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Roberto F. Casal, MD; Carlos A. Jimenez, MD; Graciela M. Nogueras-Gonzalez, MPH; Rodolfo C. Morice, MD
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From the Department of Pulmonary and Critical Care Medicine (Dr Casal), Michael E. DeBakey VA Medical Center, Baylor College of Medicine; the Department of Pulmonary Medicine (Drs Jimenez and Morice), and the Department of Biostatistics (Ms Nogueras-Gonzalez), The University of Texas MD Anderson Cancer Center.

Correspondence to: Roberto F. Casal, MD, Department of Pulmonary and Critical Care Medicine, Michael E. DeBakey VA Medical Center, Baylor College of Medicine, 2002 Holcombe Blvd, Pulmonary Section 111i, Houston, TX 77030; e-mail: casal@bcm.edu


Funding/Support: This research was supported in part by the National Institutes of Health through a Cancer Center Support Grant [Grant CA016672] to The University of Texas MD Anderson Cancer Center.

Financial disclosures: The authors have reported to CHEST that no potential conflicts of interests exist with any companies/organizations whose products or services may be discussed in this article.

Reproduction of this article is prohibited without written permission from the American College of Chest Physicians. See online for more details.


Chest. 2013;143(2):584-585. doi:10.1378/chest.12-2631
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To the Editor:

We thank Dr Gould for his comments regarding our study of endobronchial ultrasound performed with and without aspiration.1 One of his main concerns is the denomination of “randomized clinical trial” that we gave to our study. There was, indeed, a randomization used in our study. Of note, instead of randomizing patients or lymph nodes (LNs) to one technique or another, we preferred to use both techniques in each LN and randomize the order in which they would be performed. This way, each LN would provide its own control, and, additionally, this type of randomization would prevent the first-pass bias. We call the first-pass bias the fact that the first sample, in our experience, provides the best quality material, since the LN has not been traumatized by the needle yet.

Dr Gould also points out that our unit of analysis differed from our unit of randomization, with which we agree. However, we do not think this has introduced any bias, since the number of LNs included in each randomization group and the LN size—probably one of the most important factors affecting yield—were comparable. In 98 LNs, passes one to three were performed without suction and two to four with suction; in 94 LNs, passes one to three were performed with suction and two to four without. Lymph node size in short axis (mean ± SD) was 10.45±5.15 mm for LNs in which the initial pass was performed without suction vs 11.65±5.82 mm for LNs in which the initial pass was performed with suction (P =.15).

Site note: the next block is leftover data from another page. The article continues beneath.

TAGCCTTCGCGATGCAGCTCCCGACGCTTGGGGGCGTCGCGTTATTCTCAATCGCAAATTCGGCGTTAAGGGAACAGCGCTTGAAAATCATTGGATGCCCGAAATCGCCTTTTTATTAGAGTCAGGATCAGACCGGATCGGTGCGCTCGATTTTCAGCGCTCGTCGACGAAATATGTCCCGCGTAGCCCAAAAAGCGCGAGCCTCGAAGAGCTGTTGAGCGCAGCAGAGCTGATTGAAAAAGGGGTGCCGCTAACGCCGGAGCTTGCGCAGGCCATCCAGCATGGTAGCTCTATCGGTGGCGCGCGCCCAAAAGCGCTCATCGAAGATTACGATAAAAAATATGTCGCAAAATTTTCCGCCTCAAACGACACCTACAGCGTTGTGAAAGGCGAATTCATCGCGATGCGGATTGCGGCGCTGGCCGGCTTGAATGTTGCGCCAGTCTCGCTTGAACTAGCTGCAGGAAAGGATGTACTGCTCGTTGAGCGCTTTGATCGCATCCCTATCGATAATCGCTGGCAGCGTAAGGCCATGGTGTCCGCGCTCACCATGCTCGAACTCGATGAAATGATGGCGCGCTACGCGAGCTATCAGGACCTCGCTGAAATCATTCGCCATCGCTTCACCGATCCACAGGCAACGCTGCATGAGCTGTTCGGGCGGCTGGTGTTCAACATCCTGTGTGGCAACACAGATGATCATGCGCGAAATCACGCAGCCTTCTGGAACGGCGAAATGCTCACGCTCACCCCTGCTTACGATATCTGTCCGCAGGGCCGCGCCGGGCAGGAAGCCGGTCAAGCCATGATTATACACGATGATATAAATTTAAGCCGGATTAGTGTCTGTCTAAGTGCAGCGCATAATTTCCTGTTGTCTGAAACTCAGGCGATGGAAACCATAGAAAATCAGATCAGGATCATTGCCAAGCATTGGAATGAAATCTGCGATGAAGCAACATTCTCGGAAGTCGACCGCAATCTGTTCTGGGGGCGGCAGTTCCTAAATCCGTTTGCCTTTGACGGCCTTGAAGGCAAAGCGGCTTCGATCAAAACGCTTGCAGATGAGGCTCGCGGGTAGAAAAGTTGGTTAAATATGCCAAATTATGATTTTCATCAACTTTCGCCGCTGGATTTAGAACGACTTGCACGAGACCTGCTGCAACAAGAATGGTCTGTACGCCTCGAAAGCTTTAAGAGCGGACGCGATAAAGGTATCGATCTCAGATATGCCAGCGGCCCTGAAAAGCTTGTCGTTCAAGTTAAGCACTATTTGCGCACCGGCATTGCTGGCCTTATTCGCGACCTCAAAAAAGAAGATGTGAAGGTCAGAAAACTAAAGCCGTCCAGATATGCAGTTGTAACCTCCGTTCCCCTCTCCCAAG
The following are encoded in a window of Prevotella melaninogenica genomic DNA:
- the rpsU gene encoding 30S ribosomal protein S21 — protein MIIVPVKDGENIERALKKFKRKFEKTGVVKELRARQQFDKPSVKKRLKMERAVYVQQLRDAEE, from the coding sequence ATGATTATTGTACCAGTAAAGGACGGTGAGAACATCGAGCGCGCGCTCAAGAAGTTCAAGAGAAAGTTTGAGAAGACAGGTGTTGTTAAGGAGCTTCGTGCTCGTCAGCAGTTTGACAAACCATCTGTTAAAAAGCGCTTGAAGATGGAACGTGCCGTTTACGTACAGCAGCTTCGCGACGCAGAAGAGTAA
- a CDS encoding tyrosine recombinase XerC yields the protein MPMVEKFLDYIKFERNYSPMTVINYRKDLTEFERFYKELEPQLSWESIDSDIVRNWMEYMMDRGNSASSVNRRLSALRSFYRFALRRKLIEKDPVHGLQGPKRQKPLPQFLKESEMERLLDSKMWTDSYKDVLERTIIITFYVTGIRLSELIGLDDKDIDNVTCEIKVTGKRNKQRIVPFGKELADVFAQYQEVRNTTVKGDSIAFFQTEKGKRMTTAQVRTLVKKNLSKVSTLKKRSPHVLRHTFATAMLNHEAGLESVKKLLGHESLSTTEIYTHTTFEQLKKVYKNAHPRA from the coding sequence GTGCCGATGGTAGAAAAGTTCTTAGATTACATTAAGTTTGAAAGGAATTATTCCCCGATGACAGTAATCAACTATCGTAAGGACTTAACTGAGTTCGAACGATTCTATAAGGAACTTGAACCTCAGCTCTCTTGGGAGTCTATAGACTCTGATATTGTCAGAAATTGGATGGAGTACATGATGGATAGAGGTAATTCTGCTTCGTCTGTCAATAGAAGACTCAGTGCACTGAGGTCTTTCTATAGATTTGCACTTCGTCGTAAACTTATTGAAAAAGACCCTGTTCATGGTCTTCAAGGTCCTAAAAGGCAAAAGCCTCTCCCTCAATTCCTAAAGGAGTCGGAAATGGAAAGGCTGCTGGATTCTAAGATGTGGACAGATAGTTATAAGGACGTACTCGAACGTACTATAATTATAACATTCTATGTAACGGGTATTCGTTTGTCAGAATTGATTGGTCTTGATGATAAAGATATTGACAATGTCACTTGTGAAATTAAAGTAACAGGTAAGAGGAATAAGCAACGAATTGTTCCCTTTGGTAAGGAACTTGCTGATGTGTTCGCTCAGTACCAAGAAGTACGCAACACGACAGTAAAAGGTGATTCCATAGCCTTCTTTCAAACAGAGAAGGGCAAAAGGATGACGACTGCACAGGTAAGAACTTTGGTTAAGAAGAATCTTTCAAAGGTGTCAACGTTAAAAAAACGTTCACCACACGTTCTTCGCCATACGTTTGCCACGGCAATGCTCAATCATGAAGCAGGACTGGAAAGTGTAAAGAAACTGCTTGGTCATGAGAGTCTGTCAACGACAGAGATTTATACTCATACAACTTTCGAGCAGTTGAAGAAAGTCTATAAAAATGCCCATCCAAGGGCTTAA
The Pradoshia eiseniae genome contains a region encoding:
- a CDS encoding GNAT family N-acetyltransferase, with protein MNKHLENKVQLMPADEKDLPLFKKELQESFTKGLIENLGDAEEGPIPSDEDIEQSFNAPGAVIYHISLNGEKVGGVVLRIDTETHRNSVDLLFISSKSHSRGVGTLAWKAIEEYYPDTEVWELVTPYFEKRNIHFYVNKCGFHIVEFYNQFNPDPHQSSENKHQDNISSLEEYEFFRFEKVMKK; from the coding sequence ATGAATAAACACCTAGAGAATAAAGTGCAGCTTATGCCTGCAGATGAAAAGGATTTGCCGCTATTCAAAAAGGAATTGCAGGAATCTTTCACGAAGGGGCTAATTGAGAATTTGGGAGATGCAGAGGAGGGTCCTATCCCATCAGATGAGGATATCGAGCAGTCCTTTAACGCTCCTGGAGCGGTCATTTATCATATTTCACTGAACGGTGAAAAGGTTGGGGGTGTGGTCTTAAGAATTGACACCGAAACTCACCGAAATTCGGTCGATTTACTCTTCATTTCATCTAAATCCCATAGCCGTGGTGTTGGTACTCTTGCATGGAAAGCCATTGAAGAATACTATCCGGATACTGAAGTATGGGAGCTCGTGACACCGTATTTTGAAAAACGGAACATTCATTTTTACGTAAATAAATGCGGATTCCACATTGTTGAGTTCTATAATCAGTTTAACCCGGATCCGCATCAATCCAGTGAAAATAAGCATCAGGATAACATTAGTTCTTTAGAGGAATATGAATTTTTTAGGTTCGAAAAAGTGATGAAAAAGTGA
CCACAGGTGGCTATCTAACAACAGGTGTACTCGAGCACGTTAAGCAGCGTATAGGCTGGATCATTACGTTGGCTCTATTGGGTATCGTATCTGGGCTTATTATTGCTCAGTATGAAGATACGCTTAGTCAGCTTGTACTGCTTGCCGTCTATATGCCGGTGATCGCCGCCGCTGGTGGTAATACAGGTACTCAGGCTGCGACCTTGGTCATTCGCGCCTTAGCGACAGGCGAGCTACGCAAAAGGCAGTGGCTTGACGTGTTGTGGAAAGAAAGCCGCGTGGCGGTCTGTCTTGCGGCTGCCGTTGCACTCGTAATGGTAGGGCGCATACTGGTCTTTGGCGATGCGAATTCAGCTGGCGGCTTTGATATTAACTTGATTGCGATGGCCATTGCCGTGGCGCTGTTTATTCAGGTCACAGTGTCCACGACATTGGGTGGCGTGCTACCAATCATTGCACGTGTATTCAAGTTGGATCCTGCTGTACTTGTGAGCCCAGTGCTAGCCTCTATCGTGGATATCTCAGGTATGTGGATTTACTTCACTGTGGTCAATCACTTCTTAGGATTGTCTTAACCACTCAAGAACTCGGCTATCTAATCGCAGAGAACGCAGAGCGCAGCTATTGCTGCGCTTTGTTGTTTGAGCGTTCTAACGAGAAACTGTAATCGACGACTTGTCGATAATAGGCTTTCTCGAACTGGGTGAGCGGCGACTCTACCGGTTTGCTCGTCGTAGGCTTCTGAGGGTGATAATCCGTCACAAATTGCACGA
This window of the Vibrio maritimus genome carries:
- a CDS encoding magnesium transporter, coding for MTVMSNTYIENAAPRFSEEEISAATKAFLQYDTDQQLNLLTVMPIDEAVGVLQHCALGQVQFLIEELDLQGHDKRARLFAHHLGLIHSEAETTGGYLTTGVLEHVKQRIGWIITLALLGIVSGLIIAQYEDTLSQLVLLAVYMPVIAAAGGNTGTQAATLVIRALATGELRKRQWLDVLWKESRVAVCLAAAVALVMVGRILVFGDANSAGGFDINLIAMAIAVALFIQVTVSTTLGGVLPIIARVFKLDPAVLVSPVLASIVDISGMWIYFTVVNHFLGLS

Regarding Dr Gould’s question about the baseline characteristics of participants in each group, we did not report them separately because all patients and LNs had both techniques performed, serving as their own controls. Patient and LN characteristics of the entire study population were described in Table 1 of our article.1

Acknowledgments

Role of sponsors: Funding from the sponsor was only utilized for statistical support, with no role in study design, data analyses, or writing of this manuscript.

Casal RF, Staerkel GA, Ost D, et al. Randomized clinical trial of endobronchial ultrasound needle biopsy with and without aspiration. Chest. 2012;142(3):568-573. [CrossRef] [PubMed]
 

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References

Casal RF, Staerkel GA, Ost D, et al. Randomized clinical trial of endobronchial ultrasound needle biopsy with and without aspiration. Chest. 2012;142(3):568-573. [CrossRef] [PubMed]
 
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